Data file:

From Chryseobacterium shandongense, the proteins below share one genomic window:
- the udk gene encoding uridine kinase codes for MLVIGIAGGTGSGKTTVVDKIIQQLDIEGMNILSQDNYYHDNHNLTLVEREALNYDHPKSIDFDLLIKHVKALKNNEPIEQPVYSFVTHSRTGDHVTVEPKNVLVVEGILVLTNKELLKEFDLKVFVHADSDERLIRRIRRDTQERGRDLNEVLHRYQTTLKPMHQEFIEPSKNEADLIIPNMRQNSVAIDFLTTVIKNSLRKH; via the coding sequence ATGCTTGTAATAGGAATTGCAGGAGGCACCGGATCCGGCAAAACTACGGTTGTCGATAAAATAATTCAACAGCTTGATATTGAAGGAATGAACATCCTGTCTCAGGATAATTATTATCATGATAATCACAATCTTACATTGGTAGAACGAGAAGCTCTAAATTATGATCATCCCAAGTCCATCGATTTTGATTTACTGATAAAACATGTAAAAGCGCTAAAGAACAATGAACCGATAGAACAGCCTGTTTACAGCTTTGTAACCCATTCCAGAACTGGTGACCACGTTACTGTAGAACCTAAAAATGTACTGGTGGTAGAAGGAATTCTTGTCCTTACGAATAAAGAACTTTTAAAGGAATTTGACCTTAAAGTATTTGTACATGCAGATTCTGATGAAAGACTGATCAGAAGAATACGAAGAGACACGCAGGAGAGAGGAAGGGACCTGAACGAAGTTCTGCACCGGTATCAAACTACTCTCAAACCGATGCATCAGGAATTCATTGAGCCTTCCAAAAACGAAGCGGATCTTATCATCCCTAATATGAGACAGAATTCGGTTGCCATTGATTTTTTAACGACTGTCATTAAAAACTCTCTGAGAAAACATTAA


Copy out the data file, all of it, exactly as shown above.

From Chryseobacterium shandongense, the proteins below share one genomic window:
- the udk gene encoding uridine kinase codes for MLVIGIAGGTGSGKTTVVDKIIQQLDIEGMNILSQDNYYHDNHNLTLVEREALNYDHPKSIDFDLLIKHVKALKNNEPIEQPVYSFVTHSRTGDHVTVEPKNVLVVEGILVLTNKELLKEFDLKVFVHADSDERLIRRIRRDTQERGRDLNEVLHRYQTTLKPMHQEFIEPSKNEADLIIPNMRQNSVAIDFLTTVIKNSLRKH; via the coding sequence ATGCTTGTAATAGGAATTGCAGGAGGCACCGGATCCGGCAAAACTACGGTTGTCGATAAAATAATTCAACAGCTTGATATTGAAGGAATGAACATCCTGTCTCAGGATAATTATTATCATGATAATCACAATCTTACATTGGTAGAACGAGAAGCTCTAAATTATGATCATCCCAAGTCCATCGATTTTGATTTACTGATAAAACATGTAAAAGCGCTAAAGAACAATGAACCGATAGAACAGCCTGTTTACAGCTTTGTAACCCATTCCAGAACTGGTGACCACGTTACTGTAGAACCTAAAAATGTACTGGTGGTAGAAGGAATTCTTGTCCTTACGAATAAAGAACTTTTAAAGGAATTTGACCTTAAAGTATTTGTACATGCAGATTCTGATGAAAGACTGATCAGAAGAATACGAAGAGACACGCAGGAGAGAGGAAGGGACCTGAACGAAGTTCTGCACCGGTATCAAACTACTCTCAAACCGATGCATCAGGAATTCATTGAGCCTTCCAAAAACGAAGCGGATCTTATCATCCCTAATATGAGACAGAATTCGGTTGCCATTGATTTTTTAACGACTGTCATTAAAAACTCTCTGAGAAAACATTAA